This study explored stunting, thinness and associated factors among school aged children in Lay Armachiho district. The findings of this current study revealed high prevalence of stunting (35.5%) and thinness (9.9%) among school aged children. The magnitude of stunting in the current study is consistent with a study done in Egypt (34.2%)  and Kenya (30.2%) . However, our finding was comparatively higher than a study conducted in Addis Ababa City, Ethiopia (19.6%) , a study done in Durbete Town, Ethiopia (11.2%)  and the study finding reported from Burkina Faso (8.8%) . The differences might be due to variations in place residence. The participants of the current study were majorly (66%) rural inhabitants compared to the latter three studies. Poor health care access, poor child feeding and caring practice are among a major problem in the rural part of Ethiopia .
This implies that unfair access and poor child feeding cause to inequalities in child health outcomes between rural and urban settlements .
Faso (13.7%) . However, the finding was higher than that of study in Egypt (0.9%) . The discrepancy might be due to the difference in the livelihood of the population; agriculture and industry is the dominant economic sources in Egypt, traditional farming by using an ox is used in the Lay Armachiho district, where the current study took place. Given this information, children of the current study area may not have enough food which increases their risk of acute malnutrition.
In the multivariable analysis the odds of stunting were nearly 1.6 times higher among children aged 10–14 years compared with those aged 5–9 years. Similar local findings were documented in Ethiopia [10, 17]. This may be due to the fact that stunting is a chronic nutritional problem in which, once a child is stunted it difficult to reverse in the late childhood.
In addition, the odds of stunting were 1.6 times higher among school aged children with lack of availability of a latrine at home. Similar results were reported by other local studies [40, 41]. In the absence of a latrine at home open defecation increases contamination of the household’s environment . In support of this evidence study from India confirmed that open defecation increases the likelihood of child stunting . This is presumably related to ingestion of fecal microbes (parasites and bacteria) because of contamination of their finger with fecal matter while playing. This in turn predisposes children with repeated attack of diarrheal diseases which is an immediate cause of malnutrition mainly through malabsorption of nutrients and increased energy and micronutrient requirements . Such explanation suggested the paramount importance of maintaining optimal hygiene and sanitation to curve child stunting. The finding of this study also illustrated the protective effect of hand washing habit of children towards stunting. This report is also supported by the former study from India .
Finally, the findings of this study illustrated that dietary diversity, proxy indicator of micronutrient adequacy, of children was significantly associated with thinness. Children who consumed a diverse diet were found to have a lower odds of thinness compared to those who had poorly diversified diet. This report is supported by previous findings elsewhere . Children with a poorly diversified diet and inadequate micro-nutrient content have increased risk of impaired growth and development. This study showed the burden of undernutrition among school children in Lay Armachiho district where evidences are lacking.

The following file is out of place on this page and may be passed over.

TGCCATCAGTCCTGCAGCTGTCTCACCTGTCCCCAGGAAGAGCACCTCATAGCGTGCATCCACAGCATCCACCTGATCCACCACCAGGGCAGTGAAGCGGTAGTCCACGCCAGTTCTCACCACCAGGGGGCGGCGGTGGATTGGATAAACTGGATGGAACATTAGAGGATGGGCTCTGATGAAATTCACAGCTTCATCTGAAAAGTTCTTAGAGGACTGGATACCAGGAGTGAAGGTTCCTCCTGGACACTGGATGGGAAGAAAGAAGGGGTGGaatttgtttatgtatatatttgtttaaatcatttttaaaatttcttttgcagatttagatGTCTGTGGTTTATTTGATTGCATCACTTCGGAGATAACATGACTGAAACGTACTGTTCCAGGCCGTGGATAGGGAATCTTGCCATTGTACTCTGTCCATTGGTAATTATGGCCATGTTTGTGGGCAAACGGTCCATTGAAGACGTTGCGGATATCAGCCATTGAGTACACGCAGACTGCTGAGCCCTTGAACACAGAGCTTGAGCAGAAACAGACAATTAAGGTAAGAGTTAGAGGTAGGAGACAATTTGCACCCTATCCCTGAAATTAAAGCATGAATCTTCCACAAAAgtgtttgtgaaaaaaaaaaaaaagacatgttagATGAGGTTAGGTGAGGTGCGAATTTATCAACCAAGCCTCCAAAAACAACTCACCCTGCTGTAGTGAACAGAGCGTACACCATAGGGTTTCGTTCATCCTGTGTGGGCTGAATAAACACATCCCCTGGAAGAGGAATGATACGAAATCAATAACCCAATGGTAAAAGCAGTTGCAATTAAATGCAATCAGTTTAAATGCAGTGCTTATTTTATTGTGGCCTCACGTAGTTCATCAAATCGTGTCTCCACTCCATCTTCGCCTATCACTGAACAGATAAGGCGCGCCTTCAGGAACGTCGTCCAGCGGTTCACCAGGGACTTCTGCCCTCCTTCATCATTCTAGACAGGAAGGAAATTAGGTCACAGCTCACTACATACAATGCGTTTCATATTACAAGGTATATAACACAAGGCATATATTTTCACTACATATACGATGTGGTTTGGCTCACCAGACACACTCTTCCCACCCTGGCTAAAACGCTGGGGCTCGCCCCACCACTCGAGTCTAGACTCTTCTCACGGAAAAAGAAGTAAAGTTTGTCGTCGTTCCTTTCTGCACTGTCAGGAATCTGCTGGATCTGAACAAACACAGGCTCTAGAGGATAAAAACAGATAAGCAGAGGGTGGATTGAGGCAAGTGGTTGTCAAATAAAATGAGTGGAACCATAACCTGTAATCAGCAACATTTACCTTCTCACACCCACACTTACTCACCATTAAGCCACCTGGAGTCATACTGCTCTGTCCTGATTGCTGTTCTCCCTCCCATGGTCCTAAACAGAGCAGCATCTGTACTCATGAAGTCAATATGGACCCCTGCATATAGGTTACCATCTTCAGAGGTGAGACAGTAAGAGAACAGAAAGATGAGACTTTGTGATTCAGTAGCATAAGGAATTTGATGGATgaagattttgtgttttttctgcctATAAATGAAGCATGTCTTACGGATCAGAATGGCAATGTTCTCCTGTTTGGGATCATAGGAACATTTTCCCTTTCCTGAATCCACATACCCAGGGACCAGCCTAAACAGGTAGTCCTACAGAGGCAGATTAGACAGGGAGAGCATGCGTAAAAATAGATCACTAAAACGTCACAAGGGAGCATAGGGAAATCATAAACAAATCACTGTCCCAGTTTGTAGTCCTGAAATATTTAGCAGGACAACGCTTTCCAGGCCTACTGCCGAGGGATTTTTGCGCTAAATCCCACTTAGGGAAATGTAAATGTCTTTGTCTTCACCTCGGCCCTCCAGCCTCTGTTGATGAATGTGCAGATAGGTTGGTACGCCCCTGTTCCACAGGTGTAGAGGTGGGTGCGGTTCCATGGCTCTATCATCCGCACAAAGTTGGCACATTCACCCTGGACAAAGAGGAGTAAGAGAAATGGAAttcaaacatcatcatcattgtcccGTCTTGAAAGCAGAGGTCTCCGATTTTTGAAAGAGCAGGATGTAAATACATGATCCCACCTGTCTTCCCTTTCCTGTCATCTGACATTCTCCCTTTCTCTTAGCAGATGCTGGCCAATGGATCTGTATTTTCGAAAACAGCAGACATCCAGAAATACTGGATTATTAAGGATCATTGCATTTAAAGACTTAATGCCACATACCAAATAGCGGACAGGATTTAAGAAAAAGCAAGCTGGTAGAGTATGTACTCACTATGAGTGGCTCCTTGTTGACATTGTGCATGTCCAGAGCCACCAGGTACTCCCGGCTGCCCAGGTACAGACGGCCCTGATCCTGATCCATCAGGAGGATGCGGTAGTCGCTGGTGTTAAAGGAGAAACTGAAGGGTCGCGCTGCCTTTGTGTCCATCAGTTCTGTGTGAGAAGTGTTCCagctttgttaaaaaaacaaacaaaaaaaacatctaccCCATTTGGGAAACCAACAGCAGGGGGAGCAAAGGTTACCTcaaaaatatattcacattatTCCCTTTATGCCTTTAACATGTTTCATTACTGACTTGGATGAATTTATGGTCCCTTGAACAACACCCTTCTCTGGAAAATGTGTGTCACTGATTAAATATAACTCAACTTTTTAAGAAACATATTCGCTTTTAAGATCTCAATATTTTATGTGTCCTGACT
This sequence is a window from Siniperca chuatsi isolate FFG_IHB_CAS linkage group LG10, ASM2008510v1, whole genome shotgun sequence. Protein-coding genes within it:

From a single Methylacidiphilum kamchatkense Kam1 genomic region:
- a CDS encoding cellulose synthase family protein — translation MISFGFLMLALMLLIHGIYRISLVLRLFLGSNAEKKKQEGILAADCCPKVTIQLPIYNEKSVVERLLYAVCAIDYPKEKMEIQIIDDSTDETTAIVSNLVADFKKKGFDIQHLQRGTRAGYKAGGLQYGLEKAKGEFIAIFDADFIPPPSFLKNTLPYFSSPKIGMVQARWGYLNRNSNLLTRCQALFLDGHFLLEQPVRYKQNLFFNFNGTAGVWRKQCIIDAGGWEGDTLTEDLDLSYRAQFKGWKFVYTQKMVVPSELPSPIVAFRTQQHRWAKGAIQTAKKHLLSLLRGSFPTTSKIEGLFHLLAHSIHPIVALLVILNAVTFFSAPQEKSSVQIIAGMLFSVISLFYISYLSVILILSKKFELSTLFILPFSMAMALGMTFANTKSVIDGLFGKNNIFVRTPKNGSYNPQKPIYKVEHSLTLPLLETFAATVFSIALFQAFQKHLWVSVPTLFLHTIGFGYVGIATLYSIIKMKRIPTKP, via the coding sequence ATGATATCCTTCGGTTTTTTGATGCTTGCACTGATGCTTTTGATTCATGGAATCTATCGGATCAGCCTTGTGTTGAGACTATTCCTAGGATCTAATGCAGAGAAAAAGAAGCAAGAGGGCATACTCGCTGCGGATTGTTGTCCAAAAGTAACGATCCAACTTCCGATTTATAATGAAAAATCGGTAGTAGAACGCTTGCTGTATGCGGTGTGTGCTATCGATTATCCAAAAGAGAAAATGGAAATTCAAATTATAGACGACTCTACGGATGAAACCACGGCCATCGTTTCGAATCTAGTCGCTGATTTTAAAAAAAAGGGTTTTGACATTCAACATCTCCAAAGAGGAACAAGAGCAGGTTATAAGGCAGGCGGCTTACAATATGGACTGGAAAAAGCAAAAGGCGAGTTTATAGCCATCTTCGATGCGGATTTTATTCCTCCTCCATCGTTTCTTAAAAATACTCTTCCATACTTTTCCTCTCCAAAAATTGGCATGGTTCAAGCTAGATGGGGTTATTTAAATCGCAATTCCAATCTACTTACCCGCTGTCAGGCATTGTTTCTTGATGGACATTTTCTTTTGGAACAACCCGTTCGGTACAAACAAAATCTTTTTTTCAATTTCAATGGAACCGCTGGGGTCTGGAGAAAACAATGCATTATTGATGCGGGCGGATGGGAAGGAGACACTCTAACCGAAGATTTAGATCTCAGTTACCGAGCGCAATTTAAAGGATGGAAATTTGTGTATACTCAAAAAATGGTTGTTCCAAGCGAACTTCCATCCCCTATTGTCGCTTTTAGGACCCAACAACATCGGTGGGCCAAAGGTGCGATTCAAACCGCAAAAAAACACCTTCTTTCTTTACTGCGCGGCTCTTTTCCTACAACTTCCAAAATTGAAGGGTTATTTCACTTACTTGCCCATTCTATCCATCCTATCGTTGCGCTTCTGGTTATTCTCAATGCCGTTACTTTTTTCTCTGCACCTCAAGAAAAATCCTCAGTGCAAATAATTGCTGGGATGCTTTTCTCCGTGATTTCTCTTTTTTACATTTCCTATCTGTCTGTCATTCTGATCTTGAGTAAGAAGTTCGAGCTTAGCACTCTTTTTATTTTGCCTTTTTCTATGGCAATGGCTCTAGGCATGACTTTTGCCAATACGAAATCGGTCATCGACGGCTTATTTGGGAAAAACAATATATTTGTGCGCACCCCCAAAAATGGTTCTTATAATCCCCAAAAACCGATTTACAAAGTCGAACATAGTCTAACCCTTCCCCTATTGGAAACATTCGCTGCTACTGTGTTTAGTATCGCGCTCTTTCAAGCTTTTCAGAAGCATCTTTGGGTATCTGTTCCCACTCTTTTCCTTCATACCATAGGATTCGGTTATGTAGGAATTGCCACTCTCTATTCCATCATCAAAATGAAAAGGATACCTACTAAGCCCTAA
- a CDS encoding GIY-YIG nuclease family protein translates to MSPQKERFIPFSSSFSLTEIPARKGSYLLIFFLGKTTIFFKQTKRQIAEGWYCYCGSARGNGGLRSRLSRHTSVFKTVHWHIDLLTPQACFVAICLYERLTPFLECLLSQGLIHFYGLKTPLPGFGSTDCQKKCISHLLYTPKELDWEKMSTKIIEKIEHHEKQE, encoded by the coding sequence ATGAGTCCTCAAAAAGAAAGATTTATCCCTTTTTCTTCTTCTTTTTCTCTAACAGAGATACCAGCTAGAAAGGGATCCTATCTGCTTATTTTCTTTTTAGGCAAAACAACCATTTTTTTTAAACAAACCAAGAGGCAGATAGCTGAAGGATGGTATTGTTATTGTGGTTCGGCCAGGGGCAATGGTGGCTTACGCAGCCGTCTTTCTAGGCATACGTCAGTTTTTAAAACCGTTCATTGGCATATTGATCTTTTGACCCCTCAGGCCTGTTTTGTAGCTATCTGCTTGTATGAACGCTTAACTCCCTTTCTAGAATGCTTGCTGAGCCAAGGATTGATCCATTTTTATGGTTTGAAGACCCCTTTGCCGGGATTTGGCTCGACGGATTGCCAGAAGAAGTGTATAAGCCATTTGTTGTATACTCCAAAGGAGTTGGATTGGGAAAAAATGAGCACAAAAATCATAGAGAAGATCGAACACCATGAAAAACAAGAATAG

In the Lay Armachiho district, one-third and one in every ten of school aged children were stunted and thin, respectively indicating that the problems are a serious public health concerns. Children age 10–14 years, lack of availability of a latrine at home and hand washing practices before eating were associated with stunting, while only dietary diversity was associated with thinness. Ensuring optimal latrine coverage and hand washing practices are the key to tackle undernutrition. Finally, this study also recommends enhancement of child dietary diversification.
Limitations of the study
This study tried to address a serious public health issue. However, some limitations, such as measurement errors could be committed while caring out anthropometric measurements. In addition, the study did not test the effect of soil transmitted helminthes on risk of stunting. Due to the cross sectional nature of the study design it could not show the causal relationship between variables. Some of the events involved were happened in the past and hence recall bias can also be another limitation of this study. Furthermore, environmental and genetic factors were not considered in this study which may have an impact on our results.
Availability of data and materials
Due to ethical restrictions and privacy concerns, a dataset is available upon request from the corresponding author Mekonnen Sisay at email@example.com.
P-value of < 0.2 was chosen as a threshold was by convenience. In addition, majority of researchers used it and scholars recommended it as a cut-off point to control the possible effects of confounders during multivariate analysis.
Adjusted odds ratio
Body mass index
Crude odds ratio
Dietary diversity score
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We would like to thank mothers for their willingness to participate in the study. Our appreciation will also go to the Lay Armachiho health bureau for material support.
The authors received no specific funding for this work.
Ethics approval and consent to participate
The study was conducted in confirmation of ethical guidelines for research involving human subjects. Ethical clearance was obtained from the Institutional Review Board of the University of Gondar Institute of Public Health. Communication with the different official administrators was made through formal letter obtained from the University of Gondar. Data was collected after the objective and aim of the study have been informed. Written consent was obtained from parents’ or legal guardians’ on a voluntary basis. The confidentiality of information was guaranteed by using code numbers rather than personal identifiers and by keeping the data locked. Participants were told to decline at any time if they feel uncomfortable, even after the interview has started.
Consent for publication